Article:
Posterior meniscofemoral ligament (of Wrisberg)
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The posterior meniscofemoral ligament or ligament of Wrisberg is one of the two variably present bands of the meniscofemoral ligament.
The posterior meniscofemoral ligament has insertions proximally at the lateral intercondylar aspect of the medial femoral condyle and distally at the posterior horn of the lateral meniscus, running posterior to the posterior cruciate ligament (PCL) 1,2. The posterior meniscofemoral ligament attaches superior to the PCL, whereas the anterior meniscofemoral ligament attaches inferiorly, with the posterior meniscofemoral ligament's attachment also being relatively posterior to the anterior meniscofemoral ligament 1.
The meniscofemoral ligament has been shown to improve tibiofemoral joint congruence and contact area in the lateral compartments 1. It has been reported that while that the anterior meniscofemoral ligament develops tension during knee flexion, the posterior meniscofemoral ligament develops tension during knee extension 3,4 indicating that they may contribute differing amounts to meniscal stability through the range of motion through the knee. This meniscal stability is especially important in posterior lateral meniscal root tears 5. The meniscofemoral ligament also has a protective role in the case of PCL injury, and has a secondary role in preventing posterior translation of the tibia 1,2.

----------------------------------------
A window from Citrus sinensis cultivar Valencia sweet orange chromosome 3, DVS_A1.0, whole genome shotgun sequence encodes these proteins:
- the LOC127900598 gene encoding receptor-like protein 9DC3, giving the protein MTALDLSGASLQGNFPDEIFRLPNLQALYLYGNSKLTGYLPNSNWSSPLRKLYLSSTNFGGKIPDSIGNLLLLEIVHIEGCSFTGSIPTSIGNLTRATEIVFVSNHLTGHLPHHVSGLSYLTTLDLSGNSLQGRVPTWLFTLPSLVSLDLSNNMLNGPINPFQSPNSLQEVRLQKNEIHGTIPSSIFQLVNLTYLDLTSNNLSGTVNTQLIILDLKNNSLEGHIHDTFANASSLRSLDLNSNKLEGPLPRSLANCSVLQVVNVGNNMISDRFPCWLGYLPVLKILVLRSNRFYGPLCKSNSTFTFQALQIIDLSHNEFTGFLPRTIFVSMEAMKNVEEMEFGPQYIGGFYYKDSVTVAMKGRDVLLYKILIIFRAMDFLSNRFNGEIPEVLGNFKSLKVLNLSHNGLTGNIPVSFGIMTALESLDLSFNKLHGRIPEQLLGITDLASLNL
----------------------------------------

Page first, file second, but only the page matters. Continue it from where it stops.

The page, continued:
The prevalence of a posterior meniscofemoral ligament has been reported to be ~65% (range 60-70%).2,6
This ligament may be visualized in coronal (as an oblique longitudinal hypointense structure) and sagittal planes (as a small, round and hypointense structure located just posterior to the PCL) ref.
meniscofemoral ligament tear, commonly known as a Wrisberg rip 7
may be mistaken for intra-articular loose bodies, meniscal tears, or rare meniscal anatomy variations 7,8